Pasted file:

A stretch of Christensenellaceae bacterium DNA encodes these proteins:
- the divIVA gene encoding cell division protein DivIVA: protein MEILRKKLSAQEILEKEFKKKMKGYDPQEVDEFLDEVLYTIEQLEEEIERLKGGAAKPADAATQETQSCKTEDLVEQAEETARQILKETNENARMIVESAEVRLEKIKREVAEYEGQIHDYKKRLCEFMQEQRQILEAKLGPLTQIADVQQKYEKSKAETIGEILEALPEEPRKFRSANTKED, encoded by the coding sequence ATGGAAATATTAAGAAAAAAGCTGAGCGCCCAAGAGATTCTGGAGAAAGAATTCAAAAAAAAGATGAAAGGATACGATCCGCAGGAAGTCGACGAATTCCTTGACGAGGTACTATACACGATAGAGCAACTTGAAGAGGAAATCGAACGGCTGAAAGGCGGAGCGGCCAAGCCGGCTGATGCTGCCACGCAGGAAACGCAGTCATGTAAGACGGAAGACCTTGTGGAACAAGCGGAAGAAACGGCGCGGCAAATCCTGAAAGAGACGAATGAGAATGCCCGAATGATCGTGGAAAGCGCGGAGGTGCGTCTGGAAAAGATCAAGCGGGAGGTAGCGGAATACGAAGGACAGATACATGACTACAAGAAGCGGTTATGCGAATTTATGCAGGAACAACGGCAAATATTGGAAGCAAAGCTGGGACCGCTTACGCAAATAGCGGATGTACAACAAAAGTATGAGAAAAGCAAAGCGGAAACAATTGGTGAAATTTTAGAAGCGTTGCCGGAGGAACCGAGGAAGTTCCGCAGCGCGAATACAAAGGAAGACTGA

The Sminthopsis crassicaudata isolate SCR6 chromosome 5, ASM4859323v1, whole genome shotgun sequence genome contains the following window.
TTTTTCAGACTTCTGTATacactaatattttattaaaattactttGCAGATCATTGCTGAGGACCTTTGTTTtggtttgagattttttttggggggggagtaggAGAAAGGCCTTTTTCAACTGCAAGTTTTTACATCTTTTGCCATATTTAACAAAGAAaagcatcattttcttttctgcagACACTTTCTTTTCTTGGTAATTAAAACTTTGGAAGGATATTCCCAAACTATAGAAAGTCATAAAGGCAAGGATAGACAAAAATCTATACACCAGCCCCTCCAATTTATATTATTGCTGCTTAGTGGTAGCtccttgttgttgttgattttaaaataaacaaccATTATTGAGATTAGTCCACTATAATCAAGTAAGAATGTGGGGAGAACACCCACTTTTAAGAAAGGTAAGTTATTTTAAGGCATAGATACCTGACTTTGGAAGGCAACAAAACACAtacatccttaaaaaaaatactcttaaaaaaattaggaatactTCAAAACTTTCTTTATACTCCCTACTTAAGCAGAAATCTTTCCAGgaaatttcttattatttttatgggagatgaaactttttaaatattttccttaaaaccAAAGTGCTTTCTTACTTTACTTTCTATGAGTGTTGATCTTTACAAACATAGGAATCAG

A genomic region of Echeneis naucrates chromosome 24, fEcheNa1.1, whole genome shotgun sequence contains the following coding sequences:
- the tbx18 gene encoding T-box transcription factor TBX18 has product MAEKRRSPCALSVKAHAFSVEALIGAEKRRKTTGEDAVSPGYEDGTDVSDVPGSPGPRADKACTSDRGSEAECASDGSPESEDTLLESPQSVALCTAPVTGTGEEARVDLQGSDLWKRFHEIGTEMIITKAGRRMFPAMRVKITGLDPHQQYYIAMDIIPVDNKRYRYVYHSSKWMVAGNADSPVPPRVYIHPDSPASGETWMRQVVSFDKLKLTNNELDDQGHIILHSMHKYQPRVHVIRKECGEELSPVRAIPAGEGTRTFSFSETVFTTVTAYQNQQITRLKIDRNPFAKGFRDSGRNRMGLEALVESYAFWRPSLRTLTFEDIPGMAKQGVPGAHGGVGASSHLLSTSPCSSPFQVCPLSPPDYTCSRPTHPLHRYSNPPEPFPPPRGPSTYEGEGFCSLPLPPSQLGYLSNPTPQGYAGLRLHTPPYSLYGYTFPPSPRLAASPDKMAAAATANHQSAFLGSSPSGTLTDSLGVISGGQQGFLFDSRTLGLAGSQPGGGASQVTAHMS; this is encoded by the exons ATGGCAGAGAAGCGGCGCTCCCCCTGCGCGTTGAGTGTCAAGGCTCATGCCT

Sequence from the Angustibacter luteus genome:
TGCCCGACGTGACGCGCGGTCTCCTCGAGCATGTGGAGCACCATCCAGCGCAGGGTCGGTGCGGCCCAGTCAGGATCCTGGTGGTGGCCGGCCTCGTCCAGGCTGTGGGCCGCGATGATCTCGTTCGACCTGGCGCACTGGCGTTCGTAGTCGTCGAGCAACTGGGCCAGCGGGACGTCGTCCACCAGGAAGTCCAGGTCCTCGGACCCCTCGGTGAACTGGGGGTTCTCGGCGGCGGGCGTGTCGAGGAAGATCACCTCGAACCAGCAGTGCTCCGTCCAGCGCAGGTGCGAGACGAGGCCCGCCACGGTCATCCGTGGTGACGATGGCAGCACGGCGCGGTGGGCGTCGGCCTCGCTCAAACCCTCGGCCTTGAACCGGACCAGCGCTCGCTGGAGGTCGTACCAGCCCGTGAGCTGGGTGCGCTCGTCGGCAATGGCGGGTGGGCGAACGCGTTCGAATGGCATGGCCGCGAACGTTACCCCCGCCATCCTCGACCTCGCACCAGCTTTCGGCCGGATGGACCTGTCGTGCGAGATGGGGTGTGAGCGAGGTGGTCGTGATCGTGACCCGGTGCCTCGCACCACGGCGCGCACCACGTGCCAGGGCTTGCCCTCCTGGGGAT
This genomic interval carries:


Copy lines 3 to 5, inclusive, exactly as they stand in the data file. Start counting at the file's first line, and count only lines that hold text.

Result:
The Sminthopsis crassicaudata isolate SCR6 chromosome 5, ASM4859323v1, whole genome shotgun sequence genome contains the following window.
TTTTTCAGACTTCTGTATacactaatattttattaaaattactttGCAGATCATTGCTGAGGACCTTTGTTTtggtttgagattttttttggggggggagtaggAGAAAGGCCTTTTTCAACTGCAAGTTTTTACATCTTTTGCCATATTTAACAAAGAAaagcatcattttcttttctgcagACACTTTCTTTTCTTGGTAATTAAAACTTTGGAAGGATATTCCCAAACTATAGAAAGTCATAAAGGCAAGGATAGACAAAAATCTATACACCAGCCCCTCCAATTTATATTATTGCTGCTTAGTGGTAGCtccttgttgttgttgattttaaaataaacaaccATTATTGAGATTAGTCCACTATAATCAAGTAAGAATGTGGGGAGAACACCCACTTTTAAGAAAGGTAAGTTATTTTAAGGCATAGATACCTGACTTTGGAAGGCAACAAAACACAtacatccttaaaaaaaatactcttaaaaaaattaggaatactTCAAAACTTTCTTTATACTCCCTACTTAAGCAGAAATCTTTCCAGgaaatttcttattatttttatgggagatgaaactttttaaatattttccttaaaaccAAAGTGCTTTCTTACTTTACTTTCTATGAGTGTTGATCTTTACAAACATAGGAATCAG

A genomic region of Echeneis naucrates chromosome 24, fEcheNa1.1, whole genome shotgun sequence contains the following coding sequences: